# How old is that kid, anyway?

My grandson turned 5 a few weeks ago. Or did he?

As Koreans traditionally count age, he would have been 1 year old on the day he was born, and would have been 2 in January, so he would have been 6 going on 7. I know! Confusing! Fortunately, to simplify everything, his parents have used the common American dating scheme. It looks like South Korea is going to standardize their age on the model used by the rest of the world.

South Koreans are set to become one or two years younger after the country’s parliament on Thursday passed laws to abolish the traditional method of calculating age.

This traditional method, which will be replaced by the system used elsewhere in the world on June 2023, declares people a year old at birth and adds a year to their age every Jan. 1 — even if they were born just the day before.

That’s nice. I was worried that every time I would visit Korea I’d get a year older.

1. birgerjohansson says

Also, it depends on which planet that is used to define “year” and how long time they have spent in cryogenic suspention.

2. chigau (違う) says

Those systems count your age as “the number of calendar years you have lived in”, rather than “how long it has been since you were born”.

3. Your grandchildren are extremely cute.

4. says

They didn’t get it from me.

5. chrislawson says

Good coders start their counts at zero :-)

6. Matt G says

Question: a lot of my students are Korean. Will they have to repeat a grade (or two)?

7. moarscienceplz says

Koreans need to add a couple of years to make up for the years they lose due to the heavy smoking so many of them do.

8. says

chrislawson@5 I’ve been listening to a Japanese project called Code of Zero lately, which uses the moto “Everything starts from 0.” I’m not sure what came first, the moto or the brains behind Code of Zero calling herself 0C.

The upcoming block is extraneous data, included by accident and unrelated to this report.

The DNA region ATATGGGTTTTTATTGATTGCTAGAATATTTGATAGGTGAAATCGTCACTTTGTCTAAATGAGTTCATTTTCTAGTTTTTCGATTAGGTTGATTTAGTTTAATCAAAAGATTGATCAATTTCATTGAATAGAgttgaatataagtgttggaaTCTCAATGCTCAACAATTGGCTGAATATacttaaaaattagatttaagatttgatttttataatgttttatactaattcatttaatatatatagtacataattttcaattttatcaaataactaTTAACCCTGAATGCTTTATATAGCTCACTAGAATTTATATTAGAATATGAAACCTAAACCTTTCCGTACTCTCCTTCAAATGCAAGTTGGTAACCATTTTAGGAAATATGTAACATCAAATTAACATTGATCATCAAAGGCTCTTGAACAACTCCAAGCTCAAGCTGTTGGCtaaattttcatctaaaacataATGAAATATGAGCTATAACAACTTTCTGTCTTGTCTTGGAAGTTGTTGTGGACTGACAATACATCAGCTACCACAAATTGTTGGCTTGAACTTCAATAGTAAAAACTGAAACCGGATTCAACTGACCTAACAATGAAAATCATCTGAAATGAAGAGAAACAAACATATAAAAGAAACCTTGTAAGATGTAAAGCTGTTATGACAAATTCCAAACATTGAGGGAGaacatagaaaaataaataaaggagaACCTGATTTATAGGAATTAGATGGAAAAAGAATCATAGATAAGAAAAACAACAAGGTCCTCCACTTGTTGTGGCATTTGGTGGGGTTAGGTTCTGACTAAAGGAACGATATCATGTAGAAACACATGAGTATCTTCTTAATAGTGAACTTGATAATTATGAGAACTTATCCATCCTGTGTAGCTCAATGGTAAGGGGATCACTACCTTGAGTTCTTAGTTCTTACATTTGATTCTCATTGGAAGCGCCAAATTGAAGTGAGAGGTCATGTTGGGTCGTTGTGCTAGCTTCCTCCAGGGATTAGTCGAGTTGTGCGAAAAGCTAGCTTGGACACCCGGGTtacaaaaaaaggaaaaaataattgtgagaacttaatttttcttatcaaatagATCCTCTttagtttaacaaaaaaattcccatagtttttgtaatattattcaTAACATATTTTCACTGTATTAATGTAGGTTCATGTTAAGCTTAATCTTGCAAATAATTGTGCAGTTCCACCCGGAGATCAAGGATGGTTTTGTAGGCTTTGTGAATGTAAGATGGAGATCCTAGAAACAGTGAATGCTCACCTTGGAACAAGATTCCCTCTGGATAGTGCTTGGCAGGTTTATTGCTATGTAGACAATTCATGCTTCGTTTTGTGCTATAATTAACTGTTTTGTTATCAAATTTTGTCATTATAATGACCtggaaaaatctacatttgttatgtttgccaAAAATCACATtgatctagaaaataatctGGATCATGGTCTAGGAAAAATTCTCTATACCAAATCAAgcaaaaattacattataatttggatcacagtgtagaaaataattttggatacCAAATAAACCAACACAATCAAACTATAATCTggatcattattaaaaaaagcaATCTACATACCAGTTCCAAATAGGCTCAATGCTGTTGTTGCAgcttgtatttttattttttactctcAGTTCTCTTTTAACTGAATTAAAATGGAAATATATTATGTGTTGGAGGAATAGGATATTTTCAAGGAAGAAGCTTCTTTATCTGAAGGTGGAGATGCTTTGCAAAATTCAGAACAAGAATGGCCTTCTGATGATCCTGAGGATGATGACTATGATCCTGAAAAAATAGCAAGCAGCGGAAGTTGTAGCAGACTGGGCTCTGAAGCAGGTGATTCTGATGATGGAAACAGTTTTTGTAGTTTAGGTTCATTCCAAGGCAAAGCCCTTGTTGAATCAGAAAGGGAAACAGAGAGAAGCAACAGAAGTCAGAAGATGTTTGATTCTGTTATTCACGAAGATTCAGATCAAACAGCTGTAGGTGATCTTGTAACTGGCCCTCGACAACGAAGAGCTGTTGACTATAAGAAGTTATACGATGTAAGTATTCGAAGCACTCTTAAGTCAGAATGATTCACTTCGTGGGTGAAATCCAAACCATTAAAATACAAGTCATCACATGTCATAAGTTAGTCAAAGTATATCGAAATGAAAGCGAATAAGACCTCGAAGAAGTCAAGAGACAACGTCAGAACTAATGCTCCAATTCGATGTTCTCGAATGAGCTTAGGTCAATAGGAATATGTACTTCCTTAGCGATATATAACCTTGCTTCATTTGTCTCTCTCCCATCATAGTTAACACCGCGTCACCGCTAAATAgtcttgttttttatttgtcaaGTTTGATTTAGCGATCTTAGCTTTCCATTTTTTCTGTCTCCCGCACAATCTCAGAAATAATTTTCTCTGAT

9. OverlappingMagisteria says

The way I think of Korean ages is not by how old you are, but “how many calendar years you have been alive during.” Using the Lunar calendar, of course. So the day you are born, you have already been alive during one of the calendar years. Once Lunar New Year passes, you have been alive for two of them, etc.

10. Howard Brazee says

I’m guessing this is South Korea that’s changing. What is the standard in North Korea?

11. woozy says

Well, a nice thing about that system is it avoids the fence-post issues of people wanting to say “On my Nth birthday” when actually it had to have been their N+1th birthday.

12. birgerjohansson says

Meh. We need a really complex system like the one used by the Maya.
One secular year (NOT 365 days) and a religious year (also not 365 days).
Every fifty years or so the two cycles meet and start anew.
.
Also, we need to adopt the complex pre-modern Japanese daily way of measuring the hour of the day.
And the optimal money is the old non-decimal British coinage.
That way, the commoners will be so busy coping they have no time to revolt.

13. Rich Woods says

@Howard Brazee #10:

What is the standard in North Korea?

You are whatever age the Supreme Leader guesses you are, and obsequiously grateful that he’s deigned to notice your worthless existence.